Corporate Employee-Engagement and Merger Outcomes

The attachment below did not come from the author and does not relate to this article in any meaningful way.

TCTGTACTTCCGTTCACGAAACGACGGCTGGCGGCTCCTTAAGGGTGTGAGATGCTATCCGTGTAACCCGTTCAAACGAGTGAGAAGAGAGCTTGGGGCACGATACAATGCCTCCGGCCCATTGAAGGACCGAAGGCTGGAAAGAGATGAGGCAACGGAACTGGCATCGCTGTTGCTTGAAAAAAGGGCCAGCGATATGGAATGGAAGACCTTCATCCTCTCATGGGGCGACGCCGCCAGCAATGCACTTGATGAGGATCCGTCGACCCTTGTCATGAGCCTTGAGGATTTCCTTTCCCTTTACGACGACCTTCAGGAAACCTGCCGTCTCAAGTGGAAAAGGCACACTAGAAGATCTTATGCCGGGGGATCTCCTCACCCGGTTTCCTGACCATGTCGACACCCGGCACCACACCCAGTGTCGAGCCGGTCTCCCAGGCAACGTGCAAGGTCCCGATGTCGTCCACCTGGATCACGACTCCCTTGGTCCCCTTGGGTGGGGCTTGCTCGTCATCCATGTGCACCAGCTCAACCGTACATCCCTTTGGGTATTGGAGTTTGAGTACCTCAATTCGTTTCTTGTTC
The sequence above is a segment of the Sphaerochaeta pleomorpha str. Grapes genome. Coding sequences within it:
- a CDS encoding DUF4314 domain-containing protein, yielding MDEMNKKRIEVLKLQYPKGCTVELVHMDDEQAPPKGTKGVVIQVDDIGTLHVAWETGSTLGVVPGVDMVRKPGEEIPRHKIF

Extending the theories of employee incentives and inalienability of human capital, we investigate the link between a firm’s engagement in employee issues and the returns to shareholders around mergers and acquisitions (M&As) and analyze an international sample of 4,565 M&A deals from 48 countries. We find that stronger employee-engagement―especially in terms of monetary benefits―by the acquiring firm is positively related to shareholder returns in domestic deals, but this positive effect is attenuated in cross-border deals, whereas workforce diversity, training and development, or health and safety do not affect shareholder value. The attenuating effect of cross-border deals is stronger when uncertainty about post-merger labor integration is higher and when economic nationalism in the target’s country is stronger, consistent with an explanation based on the inalienability of human capital and employment policies. Moreover, we find that most effects of employee-engagement on shareholder returns are driven by the acquirer rather than the target, and that they persist in the long run post-merger.